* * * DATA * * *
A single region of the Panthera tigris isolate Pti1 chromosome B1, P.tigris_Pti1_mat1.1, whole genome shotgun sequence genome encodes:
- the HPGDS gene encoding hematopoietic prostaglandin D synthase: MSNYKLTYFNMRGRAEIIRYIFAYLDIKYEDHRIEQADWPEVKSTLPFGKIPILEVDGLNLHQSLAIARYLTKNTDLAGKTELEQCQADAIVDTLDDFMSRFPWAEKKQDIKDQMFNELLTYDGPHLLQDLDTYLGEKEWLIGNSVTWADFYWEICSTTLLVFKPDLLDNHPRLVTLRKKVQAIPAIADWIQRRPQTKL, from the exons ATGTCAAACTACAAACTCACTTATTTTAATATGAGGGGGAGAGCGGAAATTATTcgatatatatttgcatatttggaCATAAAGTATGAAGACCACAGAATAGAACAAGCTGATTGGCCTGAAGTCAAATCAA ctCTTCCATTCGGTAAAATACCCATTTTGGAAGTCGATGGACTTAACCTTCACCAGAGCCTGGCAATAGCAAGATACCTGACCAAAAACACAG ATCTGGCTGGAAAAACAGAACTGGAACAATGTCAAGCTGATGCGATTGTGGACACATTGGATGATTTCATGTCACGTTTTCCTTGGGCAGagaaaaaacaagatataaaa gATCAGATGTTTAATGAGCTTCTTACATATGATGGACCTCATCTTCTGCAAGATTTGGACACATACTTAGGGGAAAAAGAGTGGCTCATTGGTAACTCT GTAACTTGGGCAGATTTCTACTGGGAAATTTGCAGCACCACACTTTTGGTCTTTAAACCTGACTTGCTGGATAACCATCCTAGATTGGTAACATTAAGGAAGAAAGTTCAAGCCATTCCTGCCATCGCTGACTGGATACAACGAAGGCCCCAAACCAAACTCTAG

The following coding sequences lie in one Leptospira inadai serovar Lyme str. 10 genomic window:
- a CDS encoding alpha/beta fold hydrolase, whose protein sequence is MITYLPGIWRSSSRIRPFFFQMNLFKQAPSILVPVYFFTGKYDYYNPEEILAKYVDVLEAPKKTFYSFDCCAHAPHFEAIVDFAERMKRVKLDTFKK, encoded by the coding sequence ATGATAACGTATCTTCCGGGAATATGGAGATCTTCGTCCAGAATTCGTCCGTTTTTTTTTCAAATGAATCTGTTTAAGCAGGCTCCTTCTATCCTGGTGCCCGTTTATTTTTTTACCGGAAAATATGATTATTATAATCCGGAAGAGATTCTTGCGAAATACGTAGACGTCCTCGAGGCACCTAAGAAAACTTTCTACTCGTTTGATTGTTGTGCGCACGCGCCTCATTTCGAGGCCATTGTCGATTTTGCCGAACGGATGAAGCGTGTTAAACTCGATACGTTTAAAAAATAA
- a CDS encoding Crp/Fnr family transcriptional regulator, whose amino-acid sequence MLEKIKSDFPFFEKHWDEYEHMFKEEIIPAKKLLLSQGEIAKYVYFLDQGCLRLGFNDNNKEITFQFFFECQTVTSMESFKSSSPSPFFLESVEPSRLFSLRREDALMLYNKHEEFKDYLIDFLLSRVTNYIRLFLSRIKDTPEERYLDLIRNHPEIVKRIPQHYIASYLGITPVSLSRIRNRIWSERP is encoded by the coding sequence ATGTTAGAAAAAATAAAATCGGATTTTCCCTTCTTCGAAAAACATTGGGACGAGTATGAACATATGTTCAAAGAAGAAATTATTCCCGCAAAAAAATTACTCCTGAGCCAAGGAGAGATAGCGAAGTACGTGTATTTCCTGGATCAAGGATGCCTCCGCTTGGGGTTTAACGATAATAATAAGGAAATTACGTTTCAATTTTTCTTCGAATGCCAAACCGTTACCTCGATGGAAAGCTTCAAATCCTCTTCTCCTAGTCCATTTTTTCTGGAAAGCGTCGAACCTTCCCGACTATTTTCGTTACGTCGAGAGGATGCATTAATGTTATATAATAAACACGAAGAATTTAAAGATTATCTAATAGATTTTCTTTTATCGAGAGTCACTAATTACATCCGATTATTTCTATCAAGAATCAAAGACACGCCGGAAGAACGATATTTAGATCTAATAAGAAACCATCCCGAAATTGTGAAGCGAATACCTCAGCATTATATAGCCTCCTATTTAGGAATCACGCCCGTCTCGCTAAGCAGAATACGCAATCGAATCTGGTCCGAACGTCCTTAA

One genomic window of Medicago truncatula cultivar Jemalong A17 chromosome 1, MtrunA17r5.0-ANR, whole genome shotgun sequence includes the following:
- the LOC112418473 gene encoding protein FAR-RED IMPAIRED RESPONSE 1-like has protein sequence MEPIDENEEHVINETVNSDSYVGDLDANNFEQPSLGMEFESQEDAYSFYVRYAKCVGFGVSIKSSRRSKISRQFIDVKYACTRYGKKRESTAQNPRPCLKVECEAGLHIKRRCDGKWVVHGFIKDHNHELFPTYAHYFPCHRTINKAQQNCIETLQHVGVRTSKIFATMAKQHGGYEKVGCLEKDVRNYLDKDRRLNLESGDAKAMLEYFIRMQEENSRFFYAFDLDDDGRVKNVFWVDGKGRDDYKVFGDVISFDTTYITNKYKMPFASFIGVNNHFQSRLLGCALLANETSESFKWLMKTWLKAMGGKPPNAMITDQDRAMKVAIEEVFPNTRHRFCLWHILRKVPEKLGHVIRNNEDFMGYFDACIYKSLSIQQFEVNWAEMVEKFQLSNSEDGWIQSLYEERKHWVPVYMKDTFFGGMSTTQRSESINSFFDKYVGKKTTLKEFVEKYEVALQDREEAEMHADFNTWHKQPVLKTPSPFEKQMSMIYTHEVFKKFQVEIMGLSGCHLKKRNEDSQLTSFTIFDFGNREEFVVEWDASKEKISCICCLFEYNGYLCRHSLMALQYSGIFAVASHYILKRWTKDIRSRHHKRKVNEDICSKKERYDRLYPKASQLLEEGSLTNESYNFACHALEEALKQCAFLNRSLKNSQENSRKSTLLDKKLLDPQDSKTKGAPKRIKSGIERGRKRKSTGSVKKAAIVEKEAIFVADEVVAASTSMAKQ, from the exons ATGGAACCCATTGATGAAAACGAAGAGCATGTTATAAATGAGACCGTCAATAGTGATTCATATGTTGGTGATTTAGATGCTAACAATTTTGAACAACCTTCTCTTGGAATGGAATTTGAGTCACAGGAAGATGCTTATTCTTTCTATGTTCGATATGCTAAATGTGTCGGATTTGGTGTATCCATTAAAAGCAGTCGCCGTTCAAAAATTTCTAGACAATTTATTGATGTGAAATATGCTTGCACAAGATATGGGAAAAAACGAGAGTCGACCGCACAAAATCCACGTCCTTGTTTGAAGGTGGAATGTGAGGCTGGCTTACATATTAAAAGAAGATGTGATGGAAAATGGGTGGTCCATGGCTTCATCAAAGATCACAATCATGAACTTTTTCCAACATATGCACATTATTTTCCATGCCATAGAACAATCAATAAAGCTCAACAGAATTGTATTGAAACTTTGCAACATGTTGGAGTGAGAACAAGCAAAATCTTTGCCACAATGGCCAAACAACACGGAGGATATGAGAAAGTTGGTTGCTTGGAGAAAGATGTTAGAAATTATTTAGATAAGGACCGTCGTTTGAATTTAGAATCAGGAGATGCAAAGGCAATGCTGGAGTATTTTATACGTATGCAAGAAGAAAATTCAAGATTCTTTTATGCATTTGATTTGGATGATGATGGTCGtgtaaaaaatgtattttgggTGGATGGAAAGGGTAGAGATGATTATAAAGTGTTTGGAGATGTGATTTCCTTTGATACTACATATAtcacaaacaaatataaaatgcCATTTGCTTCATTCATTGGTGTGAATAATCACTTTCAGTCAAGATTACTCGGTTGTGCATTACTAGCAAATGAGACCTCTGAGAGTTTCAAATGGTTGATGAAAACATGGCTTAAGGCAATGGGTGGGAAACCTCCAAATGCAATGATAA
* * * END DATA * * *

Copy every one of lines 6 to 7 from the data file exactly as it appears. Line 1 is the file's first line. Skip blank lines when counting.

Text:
One genomic window of Medicago truncatula cultivar Jemalong A17 chromosome 1, MtrunA17r5.0-ANR, whole genome shotgun sequence includes the following:
- the LOC112418473 gene encoding protein FAR-RED IMPAIRED RESPONSE 1-like has protein sequence MEPIDENEEHVINETVNSDSYVGDLDANNFEQPSLGMEFESQEDAYSFYVRYAKCVGFGVSIKSSRRSKISRQFIDVKYACTRYGKKRESTAQNPRPCLKVECEAGLHIKRRCDGKWVVHGFIKDHNHELFPTYAHYFPCHRTINKAQQNCIETLQHVGVRTSKIFATMAKQHGGYEKVGCLEKDVRNYLDKDRRLNLESGDAKAMLEYFIRMQEENSRFFYAFDLDDDGRVKNVFWVDGKGRDDYKVFGDVISFDTTYITNKYKMPFASFIGVNNHFQSRLLGCALLANETSESFKWLMKTWLKAMGGKPPNAMITDQDRAMKVAIEEVFPNTRHRFCLWHILRKVPEKLGHVIRNNEDFMGYFDACIYKSLSIQQFEVNWAEMVEKFQLSNSEDGWIQSLYEERKHWVPVYMKDTFFGGMSTTQRSESINSFFDKYVGKKTTLKEFVEKYEVALQDREEAEMHADFNTWHKQPVLKTPSPFEKQMSMIYTHEVFKKFQVEIMGLSGCHLKKRNEDSQLTSFTIFDFGNREEFVVEWDASKEKISCICCLFEYNGYLCRHSLMALQYSGIFAVASHYILKRWTKDIRSRHHKRKVNEDICSKKERYDRLYPKASQLLEEGSLTNESYNFACHALEEALKQCAFLNRSLKNSQENSRKSTLLDKKLLDPQDSKTKGAPKRIKSGIERGRKRKSTGSVKKAAIVEKEAIFVADEVVAASTSMAKQ, from the exons ATGGAACCCATTGATGAAAACGAAGAGCATGTTATAAATGAGACCGTCAATAGTGATTCATATGTTGGTGATTTAGATGCTAACAATTTTGAACAACCTTCTCTTGGAATGGAATTTGAGTCACAGGAAGATGCTTATTCTTTCTATGTTCGATATGCTAAATGTGTCGGATTTGGTGTATCCATTAAAAGCAGTCGCCGTTCAAAAATTTCTAGACAATTTATTGATGTGAAATATGCTTGCACAAGATATGGGAAAAAACGAGAGTCGACCGCACAAAATCCACGTCCTTGTTTGAAGGTGGAATGTGAGGCTGGCTTACATATTAAAAGAAGATGTGATGGAAAATGGGTGGTCCATGGCTTCATCAAAGATCACAATCATGAACTTTTTCCAACATATGCACATTATTTTCCATGCCATAGAACAATCAATAAAGCTCAACAGAATTGTATTGAAACTTTGCAACATGTTGGAGTGAGAACAAGCAAAATCTTTGCCACAATGGCCAAACAACACGGAGGATATGAGAAAGTTGGTTGCTTGGAGAAAGATGTTAGAAATTATTTAGATAAGGACCGTCGTTTGAATTTAGAATCAGGAGATGCAAAGGCAATGCTGGAGTATTTTATACGTATGCAAGAAGAAAATTCAAGATTCTTTTATGCATTTGATTTGGATGATGATGGTCGtgtaaaaaatgtattttgggTGGATGGAAAGGGTAGAGATGATTATAAAGTGTTTGGAGATGTGATTTCCTTTGATACTACATATAtcacaaacaaatataaaatgcCATTTGCTTCATTCATTGGTGTGAATAATCACTTTCAGTCAAGATTACTCGGTTGTGCATTACTAGCAAATGAGACCTCTGAGAGTTTCAAATGGTTGATGAAAACATGGCTTAAGGCAATGGGTGGGAAACCTCCAAATGCAATGATAA